Go Back   SEQanswers > Applications Forums > RNA Sequencing

Similar Threads
Thread Thread Starter Forum Replies Last Post
Create new Reference by merging SNV list with reference genome rdoan Bioinformatics 0 10-12-2012 07:17 AM
running cufflinks with a genome annotation as a strict reference or as a guide. maryb Bioinformatics 2 07-19-2012 05:59 AM
Targeted Genome Assembly for region poorly represented in reference genome? gumbos Bioinformatics 1 01-09-2012 04:01 PM
Modification of reference genome annotation by cufflinks/cuffdiff? markr Bioinformatics 3 07-20-2011 01:20 AM
Reference genome for MAQ - split reference genome by chromosome or not? inesdesantiago Bioinformatics 4 02-18-2009 08:44 AM

Thread Tools
Old 04-17-2013, 03:54 AM   #1
Location: Adelaide, Australia

Join Date: Mar 2010
Posts: 12
Default Is cufflinks still useful if you have a reference genome?

Sorry, the actual heading for my post should be:

If you have a high quality genome annotation, should you always still use cufflinks.

Disclaimer: I suspect I'm missing something so this may be a silly question but I've been thinking about this for years and am still puzzled so here goes.

I don't think I should use cufflinks for my expt because:

a) I am working on species with high quality annotation (human).

b) Since I'm working with short read fragments (few hundred bp), it is likely that using cufflinks to redefine transcripts would introduce as many/more errors in transcript assembly than it would true novel transcripts, simply because transcripts are best described by long (sanger) sequences and only so much information can be inferred about the which transcript a short read originated from. Sometimes it is impossible to determine which differentially exons at the 5' end are connected to others at the 3' end. This is no fault of the algorithm.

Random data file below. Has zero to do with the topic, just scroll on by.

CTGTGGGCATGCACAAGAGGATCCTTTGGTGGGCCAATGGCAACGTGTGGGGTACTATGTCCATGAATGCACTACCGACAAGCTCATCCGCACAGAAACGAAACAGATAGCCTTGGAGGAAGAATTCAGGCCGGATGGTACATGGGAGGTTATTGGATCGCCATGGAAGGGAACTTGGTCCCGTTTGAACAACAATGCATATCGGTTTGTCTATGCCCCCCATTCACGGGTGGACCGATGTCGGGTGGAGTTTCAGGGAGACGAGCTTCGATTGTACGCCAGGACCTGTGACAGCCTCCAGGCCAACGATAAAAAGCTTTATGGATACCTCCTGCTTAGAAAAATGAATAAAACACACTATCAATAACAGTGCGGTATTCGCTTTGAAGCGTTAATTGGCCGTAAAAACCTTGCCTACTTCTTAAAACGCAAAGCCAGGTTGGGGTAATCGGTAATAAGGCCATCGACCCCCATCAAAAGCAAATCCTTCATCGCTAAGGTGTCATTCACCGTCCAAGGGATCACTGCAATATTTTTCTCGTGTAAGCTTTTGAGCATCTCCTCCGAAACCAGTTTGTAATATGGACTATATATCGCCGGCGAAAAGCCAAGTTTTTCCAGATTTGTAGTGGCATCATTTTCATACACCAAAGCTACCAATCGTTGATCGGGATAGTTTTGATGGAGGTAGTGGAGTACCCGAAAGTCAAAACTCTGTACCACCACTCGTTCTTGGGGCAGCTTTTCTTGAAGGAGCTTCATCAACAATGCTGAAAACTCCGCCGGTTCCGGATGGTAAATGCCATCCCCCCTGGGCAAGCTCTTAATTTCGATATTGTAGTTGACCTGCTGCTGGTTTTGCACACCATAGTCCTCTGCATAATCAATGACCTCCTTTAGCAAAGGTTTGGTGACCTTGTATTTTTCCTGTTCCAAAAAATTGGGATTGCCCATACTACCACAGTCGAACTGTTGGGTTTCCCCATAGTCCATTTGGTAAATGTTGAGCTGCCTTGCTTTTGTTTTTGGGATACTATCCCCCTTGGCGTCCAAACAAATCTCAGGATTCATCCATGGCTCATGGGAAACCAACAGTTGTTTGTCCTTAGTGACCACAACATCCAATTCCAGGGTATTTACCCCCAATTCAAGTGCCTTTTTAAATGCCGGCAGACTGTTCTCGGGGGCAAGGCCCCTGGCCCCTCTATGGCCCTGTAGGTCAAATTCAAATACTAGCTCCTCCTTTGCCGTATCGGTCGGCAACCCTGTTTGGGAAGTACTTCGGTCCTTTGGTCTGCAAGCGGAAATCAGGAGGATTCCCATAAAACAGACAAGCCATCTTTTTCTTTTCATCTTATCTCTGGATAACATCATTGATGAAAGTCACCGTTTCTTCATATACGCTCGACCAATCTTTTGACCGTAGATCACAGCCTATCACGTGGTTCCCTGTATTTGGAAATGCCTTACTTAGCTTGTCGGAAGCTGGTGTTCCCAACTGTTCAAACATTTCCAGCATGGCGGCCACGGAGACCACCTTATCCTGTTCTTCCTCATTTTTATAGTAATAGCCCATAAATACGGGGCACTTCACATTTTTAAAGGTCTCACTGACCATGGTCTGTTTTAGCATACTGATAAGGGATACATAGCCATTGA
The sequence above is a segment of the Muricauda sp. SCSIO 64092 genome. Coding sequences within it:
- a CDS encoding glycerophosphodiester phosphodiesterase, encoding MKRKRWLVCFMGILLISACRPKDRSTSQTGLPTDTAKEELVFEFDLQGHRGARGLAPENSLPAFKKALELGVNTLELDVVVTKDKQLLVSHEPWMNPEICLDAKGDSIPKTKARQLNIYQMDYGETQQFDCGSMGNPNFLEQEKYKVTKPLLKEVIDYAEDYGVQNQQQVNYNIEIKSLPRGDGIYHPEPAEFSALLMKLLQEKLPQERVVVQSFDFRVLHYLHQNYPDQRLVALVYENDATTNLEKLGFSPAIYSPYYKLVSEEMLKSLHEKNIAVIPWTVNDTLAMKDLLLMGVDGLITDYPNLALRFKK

c) Because cuffdiff calculates gene-level expression by summing isoform-level expression, any false/artifactual isoforms may reduce the certainty with which a read can be associated with any individual isoform. This comes down to the principle that the more isoforms there are, the more difficult it is for cuffdiff to accurately deconvolute which isoform the read originated from (as per cuffdiff manual?).

d) aside, I'm inclined to think that if I don't intend to validate novel genes/isoforms then I should stick with published ones - global-level RNA-seq of known genes should be just that.

So, in a nutshell this leads me to thinking the following:

If you're not specifically interested in novel gene/isoform discovery and suspect that you would do more harm than good to your genome annotation by including transcripts which were not supported by Sanger-length sequencing, then this should be your pipeline:

tophat -> bam -> + reference.gtf -> cuffdiff

i.e. no cufflinks step.

Yet every protocol seems to have a cufflinks step, and the -G parameter seems to be the used a lot in this kind of situation (despite the potential issues I mentioned above).

Can anyone comment whether I have missed something/made a fundamental mistake or does my reasoning seem sound? Should I be running cufflinks for general-purpose human genome RNA-seq?

P.S. This is assuming you wan't differential expression, of course. If you only have 1 sample, of course you run cufflinks.

Last edited by KAP; 04-17-2013 at 04:03 AM. Reason: typo
KAP is offline   Reply With Quote
Old 04-18-2013, 12:10 AM   #2
Location: Freiburg

Join Date: Oct 2012
Posts: 56

If I only want a list of DEG I go straight from Tophat to Cuffdiff (skipping de novo steps using Cufflinks and cuffmerge). This is what is written in the cuffdiff manual, so I assume it must be valid!
DonDolowy is offline   Reply With Quote

cufflinks cuffdiff, human genome, pipeline, rna-seq

Thread Tools

Posting Rules
You may not post new threads
You may not post replies
You may not post attachments
You may not edit your posts

BB code is On
Smilies are On
[IMG] code is On
HTML code is Off

All times are GMT -8. The time now is 07:22 AM.

Powered by vBulletin® Version 3.8.9
Copyright ©2000 - 2017, vBulletin Solutions, Inc.
Single Sign On provided by vBSSO